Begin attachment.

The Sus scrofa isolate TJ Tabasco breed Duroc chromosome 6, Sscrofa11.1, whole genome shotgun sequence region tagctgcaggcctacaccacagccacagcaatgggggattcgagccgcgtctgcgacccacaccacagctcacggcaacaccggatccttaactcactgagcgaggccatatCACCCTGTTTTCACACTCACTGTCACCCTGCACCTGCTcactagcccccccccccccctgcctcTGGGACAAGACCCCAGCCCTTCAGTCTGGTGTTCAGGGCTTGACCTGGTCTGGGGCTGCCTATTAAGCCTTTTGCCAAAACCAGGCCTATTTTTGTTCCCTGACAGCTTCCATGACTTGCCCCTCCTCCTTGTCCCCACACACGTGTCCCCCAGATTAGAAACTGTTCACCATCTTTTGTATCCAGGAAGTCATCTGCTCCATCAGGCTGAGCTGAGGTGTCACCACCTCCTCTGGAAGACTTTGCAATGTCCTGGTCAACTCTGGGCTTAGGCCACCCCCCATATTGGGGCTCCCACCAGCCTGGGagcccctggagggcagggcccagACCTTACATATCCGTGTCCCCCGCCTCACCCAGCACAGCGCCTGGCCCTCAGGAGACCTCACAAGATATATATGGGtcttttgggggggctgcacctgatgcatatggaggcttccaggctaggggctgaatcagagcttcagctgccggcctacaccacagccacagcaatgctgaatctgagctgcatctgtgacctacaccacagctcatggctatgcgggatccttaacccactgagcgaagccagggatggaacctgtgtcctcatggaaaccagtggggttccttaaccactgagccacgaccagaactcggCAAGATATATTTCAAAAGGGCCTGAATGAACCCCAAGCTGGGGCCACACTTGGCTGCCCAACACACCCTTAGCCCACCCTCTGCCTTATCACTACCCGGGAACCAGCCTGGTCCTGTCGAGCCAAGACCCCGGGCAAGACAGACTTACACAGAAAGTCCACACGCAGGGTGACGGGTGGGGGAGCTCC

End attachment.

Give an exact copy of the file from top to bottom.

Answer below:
The Sus scrofa isolate TJ Tabasco breed Duroc chromosome 6, Sscrofa11.1, whole genome shotgun sequence region tagctgcaggcctacaccacagccacagcaatgggggattcgagccgcgtctgcgacccacaccacagctcacggcaacaccggatccttaactcactgagcgaggccatatCACCCTGTTTTCACACTCACTGTCACCCTGCACCTGCTcactagcccccccccccccctgcctcTGGGACAAGACCCCAGCCCTTCAGTCTGGTGTTCAGGGCTTGACCTGGTCTGGGGCTGCCTATTAAGCCTTTTGCCAAAACCAGGCCTATTTTTGTTCCCTGACAGCTTCCATGACTTGCCCCTCCTCCTTGTCCCCACACACGTGTCCCCCAGATTAGAAACTGTTCACCATCTTTTGTATCCAGGAAGTCATCTGCTCCATCAGGCTGAGCTGAGGTGTCACCACCTCCTCTGGAAGACTTTGCAATGTCCTGGTCAACTCTGGGCTTAGGCCACCCCCCATATTGGGGCTCCCACCAGCCTGGGagcccctggagggcagggcccagACCTTACATATCCGTGTCCCCCGCCTCACCCAGCACAGCGCCTGGCCCTCAGGAGACCTCACAAGATATATATGGGtcttttgggggggctgcacctgatgcatatggaggcttccaggctaggggctgaatcagagcttcagctgccggcctacaccacagccacagcaatgctgaatctgagctgcatctgtgacctacaccacagctcatggctatgcgggatccttaacccactgagcgaagccagggatggaacctgtgtcctcatggaaaccagtggggttccttaaccactgagccacgaccagaactcggCAAGATATATTTCAAAAGGGCCTGAATGAACCCCAAGCTGGGGCCACACTTGGCTGCCCAACACACCCTTAGCCCACCCTCTGCCTTATCACTACCCGGGAACCAGCCTGGTCCTGTCGAGCCAAGACCCCGGGCAAGACAGACTTACACAGAAAGTCCACACGCAGGGTGACGGGTGGGGGAGCTCC